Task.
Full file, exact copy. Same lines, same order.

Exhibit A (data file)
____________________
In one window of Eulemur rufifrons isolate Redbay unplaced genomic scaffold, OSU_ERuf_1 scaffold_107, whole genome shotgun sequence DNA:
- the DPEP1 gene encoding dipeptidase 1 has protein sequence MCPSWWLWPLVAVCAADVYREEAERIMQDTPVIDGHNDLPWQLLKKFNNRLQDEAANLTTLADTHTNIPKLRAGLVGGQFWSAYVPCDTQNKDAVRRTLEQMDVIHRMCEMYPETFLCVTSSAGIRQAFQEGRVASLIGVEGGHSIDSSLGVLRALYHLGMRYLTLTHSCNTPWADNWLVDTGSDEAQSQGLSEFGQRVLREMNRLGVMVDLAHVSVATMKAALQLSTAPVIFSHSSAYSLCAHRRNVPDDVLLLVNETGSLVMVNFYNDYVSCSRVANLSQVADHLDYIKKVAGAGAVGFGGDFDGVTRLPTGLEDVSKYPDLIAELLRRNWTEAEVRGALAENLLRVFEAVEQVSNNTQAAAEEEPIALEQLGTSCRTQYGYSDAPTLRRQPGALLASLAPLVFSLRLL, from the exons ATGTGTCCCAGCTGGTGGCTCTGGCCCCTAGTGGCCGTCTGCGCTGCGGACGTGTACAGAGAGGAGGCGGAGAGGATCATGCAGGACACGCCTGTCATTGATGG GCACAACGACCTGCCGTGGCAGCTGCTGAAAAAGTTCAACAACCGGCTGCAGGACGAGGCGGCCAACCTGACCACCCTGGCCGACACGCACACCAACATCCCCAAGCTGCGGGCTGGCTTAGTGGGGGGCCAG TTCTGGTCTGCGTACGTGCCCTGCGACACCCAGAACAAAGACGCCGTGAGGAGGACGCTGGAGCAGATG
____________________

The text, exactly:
In one window of Eulemur rufifrons isolate Redbay unplaced genomic scaffold, OSU_ERuf_1 scaffold_107, whole genome shotgun sequence DNA:
- the DPEP1 gene encoding dipeptidase 1 has protein sequence MCPSWWLWPLVAVCAADVYREEAERIMQDTPVIDGHNDLPWQLLKKFNNRLQDEAANLTTLADTHTNIPKLRAGLVGGQFWSAYVPCDTQNKDAVRRTLEQMDVIHRMCEMYPETFLCVTSSAGIRQAFQEGRVASLIGVEGGHSIDSSLGVLRALYHLGMRYLTLTHSCNTPWADNWLVDTGSDEAQSQGLSEFGQRVLREMNRLGVMVDLAHVSVATMKAALQLSTAPVIFSHSSAYSLCAHRRNVPDDVLLLVNETGSLVMVNFYNDYVSCSRVANLSQVADHLDYIKKVAGAGAVGFGGDFDGVTRLPTGLEDVSKYPDLIAELLRRNWTEAEVRGALAENLLRVFEAVEQVSNNTQAAAEEEPIALEQLGTSCRTQYGYSDAPTLRRQPGALLASLAPLVFSLRLL, from the exons ATGTGTCCCAGCTGGTGGCTCTGGCCCCTAGTGGCCGTCTGCGCTGCGGACGTGTACAGAGAGGAGGCGGAGAGGATCATGCAGGACACGCCTGTCATTGATGG GCACAACGACCTGCCGTGGCAGCTGCTGAAAAAGTTCAACAACCGGCTGCAGGACGAGGCGGCCAACCTGACCACCCTGGCCGACACGCACACCAACATCCCCAAGCTGCGGGCTGGCTTAGTGGGGGGCCAG TTCTGGTCTGCGTACGTGCCCTGCGACACCCAGAACAAAGACGCCGTGAGGAGGACGCTGGAGCAGATG